Third Day After My Endometrial Cancer Diagnosis…

My endometrial cancer diagnosis felt a bit like getting bitten by a rattler.
My endometrial cancer diagnosis felt a bit like getting bitten by a rattler.

The Dust Settles After Receiving My Endometrial Cancer Diagnosis

It is day three after my endometrial cancer diagnosis and I finally feel a bit better since the biopsy.  That really took a toll on me!

Not that all the dust has settled. Getting a cancer diagnosis and my birthday the following day, it’s more than just a little difficult. But with the dust settling I am beginning to see things a bit more clearly.

Exploring My Cancer Treatment Options

I have always had a strong sense that chemotherapy and/or radiation were not treatments for me.  This was for several reasons.  First, I fail to see the logic behind putting heavily toxic substances into a body that is already compromised.  While endometrial cancer starts in the uterus, it can spread into the lymph nodes and later into the liver.  

Lymph nodes as well as the liver are both part of the body’s clean up crew.  They do their jobs differently but function to keep the body working well.  Chemotherapy and radiation, while killing the bad guys, will also kill some of the good guys.  At the very least those dead cells have to be cleaned up by the body.  But these two treatment modalities, chemo and radiation, also have to be cleared out of the body.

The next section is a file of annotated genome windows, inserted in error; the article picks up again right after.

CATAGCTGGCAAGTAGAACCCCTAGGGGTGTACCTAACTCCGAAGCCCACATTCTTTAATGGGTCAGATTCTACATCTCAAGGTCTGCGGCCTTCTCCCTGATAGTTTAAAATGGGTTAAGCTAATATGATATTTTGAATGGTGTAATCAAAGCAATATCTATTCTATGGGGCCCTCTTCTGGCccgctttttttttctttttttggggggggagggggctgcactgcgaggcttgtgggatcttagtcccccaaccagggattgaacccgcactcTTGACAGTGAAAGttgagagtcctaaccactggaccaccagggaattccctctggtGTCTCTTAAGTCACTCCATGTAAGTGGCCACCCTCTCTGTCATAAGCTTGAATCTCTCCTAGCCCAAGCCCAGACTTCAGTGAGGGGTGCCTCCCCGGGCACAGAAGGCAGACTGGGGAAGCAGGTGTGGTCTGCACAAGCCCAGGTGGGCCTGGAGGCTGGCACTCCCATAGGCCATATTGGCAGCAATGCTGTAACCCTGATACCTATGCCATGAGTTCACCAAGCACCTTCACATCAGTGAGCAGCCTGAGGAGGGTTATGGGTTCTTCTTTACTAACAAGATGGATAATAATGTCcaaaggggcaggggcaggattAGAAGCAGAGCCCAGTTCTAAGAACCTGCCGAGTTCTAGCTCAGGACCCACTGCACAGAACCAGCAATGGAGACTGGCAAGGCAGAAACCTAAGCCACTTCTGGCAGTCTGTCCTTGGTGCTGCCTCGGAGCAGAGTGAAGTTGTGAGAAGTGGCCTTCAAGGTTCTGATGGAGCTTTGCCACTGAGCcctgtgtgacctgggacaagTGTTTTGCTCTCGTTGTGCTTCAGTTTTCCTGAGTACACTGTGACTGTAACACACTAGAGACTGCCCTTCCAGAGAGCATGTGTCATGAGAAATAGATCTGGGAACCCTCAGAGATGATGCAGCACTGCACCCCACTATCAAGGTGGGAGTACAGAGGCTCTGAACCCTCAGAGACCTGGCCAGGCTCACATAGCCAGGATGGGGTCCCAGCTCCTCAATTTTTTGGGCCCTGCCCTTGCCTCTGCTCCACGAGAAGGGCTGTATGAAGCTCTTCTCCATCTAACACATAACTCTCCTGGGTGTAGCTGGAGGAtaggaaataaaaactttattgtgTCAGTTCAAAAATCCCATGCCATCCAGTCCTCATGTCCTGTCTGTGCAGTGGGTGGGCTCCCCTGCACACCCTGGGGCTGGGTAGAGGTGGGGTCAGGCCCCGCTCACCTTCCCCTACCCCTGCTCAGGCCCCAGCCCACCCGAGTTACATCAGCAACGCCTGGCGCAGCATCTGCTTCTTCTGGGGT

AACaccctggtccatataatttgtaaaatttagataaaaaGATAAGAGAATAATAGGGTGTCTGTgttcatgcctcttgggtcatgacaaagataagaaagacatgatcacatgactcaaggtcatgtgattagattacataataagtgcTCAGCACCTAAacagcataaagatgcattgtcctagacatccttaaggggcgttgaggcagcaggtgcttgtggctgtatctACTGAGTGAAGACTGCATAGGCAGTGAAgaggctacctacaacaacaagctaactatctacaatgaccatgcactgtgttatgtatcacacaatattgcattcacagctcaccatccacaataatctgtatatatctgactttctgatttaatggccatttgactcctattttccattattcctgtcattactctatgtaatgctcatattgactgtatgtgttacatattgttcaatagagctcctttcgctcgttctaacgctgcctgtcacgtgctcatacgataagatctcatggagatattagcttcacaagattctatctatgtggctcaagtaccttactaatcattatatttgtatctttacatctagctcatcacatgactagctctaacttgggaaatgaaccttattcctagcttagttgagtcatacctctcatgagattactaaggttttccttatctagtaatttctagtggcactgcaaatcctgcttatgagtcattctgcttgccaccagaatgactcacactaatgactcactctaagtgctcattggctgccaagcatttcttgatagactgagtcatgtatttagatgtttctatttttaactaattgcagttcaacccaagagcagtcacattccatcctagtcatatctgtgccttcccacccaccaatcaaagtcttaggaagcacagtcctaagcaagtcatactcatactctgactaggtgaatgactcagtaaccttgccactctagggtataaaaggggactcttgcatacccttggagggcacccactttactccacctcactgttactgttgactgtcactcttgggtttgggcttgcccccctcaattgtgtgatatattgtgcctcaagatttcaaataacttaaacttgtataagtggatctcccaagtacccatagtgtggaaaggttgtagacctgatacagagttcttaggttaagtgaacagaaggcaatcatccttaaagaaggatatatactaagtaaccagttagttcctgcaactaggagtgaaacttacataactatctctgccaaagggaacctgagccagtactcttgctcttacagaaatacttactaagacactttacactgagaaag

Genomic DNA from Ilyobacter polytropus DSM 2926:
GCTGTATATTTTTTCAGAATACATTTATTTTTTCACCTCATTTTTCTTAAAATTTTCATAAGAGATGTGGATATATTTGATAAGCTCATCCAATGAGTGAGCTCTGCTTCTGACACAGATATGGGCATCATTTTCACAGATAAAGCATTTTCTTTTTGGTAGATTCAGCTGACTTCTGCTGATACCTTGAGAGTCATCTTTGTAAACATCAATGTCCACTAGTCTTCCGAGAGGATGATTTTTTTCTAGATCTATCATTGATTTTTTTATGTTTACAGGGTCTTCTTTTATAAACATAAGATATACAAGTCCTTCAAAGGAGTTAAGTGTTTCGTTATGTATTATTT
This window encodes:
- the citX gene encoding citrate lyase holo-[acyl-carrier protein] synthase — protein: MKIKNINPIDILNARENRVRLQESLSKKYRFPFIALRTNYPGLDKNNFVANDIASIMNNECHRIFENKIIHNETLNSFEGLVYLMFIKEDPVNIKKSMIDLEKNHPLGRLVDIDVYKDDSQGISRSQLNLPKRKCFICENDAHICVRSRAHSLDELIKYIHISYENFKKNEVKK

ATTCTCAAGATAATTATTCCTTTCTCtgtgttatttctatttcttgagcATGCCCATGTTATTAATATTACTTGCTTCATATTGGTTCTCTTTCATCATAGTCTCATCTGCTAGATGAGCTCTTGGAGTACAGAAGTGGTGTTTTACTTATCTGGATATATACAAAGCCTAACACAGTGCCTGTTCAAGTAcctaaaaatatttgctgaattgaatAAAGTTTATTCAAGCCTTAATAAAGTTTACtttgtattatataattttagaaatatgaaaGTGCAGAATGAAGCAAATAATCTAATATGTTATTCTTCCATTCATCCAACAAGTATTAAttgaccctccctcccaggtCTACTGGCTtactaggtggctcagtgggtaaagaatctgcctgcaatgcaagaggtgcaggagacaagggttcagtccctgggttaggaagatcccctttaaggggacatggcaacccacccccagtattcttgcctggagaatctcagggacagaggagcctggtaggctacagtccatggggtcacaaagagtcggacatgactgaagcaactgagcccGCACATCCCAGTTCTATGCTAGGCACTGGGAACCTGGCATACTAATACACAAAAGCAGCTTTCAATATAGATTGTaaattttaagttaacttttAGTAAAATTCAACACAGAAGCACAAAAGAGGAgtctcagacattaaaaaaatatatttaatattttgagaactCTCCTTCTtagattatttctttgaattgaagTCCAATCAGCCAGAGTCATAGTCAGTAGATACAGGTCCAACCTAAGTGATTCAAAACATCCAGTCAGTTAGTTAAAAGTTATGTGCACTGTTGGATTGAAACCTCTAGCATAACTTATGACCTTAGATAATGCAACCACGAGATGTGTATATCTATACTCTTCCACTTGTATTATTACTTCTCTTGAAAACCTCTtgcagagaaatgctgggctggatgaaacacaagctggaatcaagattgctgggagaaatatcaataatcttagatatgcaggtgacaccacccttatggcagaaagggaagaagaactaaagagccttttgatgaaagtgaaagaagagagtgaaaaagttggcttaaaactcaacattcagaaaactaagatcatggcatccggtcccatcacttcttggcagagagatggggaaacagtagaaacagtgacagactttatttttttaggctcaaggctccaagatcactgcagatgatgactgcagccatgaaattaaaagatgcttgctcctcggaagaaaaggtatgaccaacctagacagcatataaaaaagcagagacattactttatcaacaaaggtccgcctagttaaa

Given their heavy toxicity this becomes difficult both because of the intense load they put on the system as well as actually compromising the cleansing system.  In the end a person can become more compromised.  So while the tumor may shrink or other parameters may indicate that the original cancer has improved, the body is less prepared for the next onslaught.  As a result, new cancers, related or unrelated to the first, may follow.  All of this is just plain common sense to me.

Sluggish Liver

Secondly, my liver is slower than the average liver at cleansing toxins out of the body. There are two stages of cleansing the liver goes through.  The first stage actually can break down substances into things even more toxic than the first.  In most cases this is not an issue because the second stage comes in to clean up so there is no damage to the system.  However, in my case, phase two doesn’t operate as quickly as it should and therefore those toxins are not taken care of quickly enough.  If I were eating a very clean diet and lived in a very clean environment this would be of no consequence.  But living in the world we do and eating the way so many of us do, my body often builds up toxins if I’m not really careful.

Does Intentionally Poisoning the Body to Heal it Make Sense?

So tell me why these therapies are a good idea for me?  Now that I’ve had time to settle down into this diagnosis I find myself coming back to my roots and beliefs held for many years – I will not do either chemo or radiation.  I will certainly discuss this with my oncologist but I doubt I’d change my mind. 

Instead, a complete, or near complete, lifestyle change in order.  If my lifestyle is responsible for this cancer (something I will check on with my doctor), then my lifestyle can be responsible for the healing I need.  

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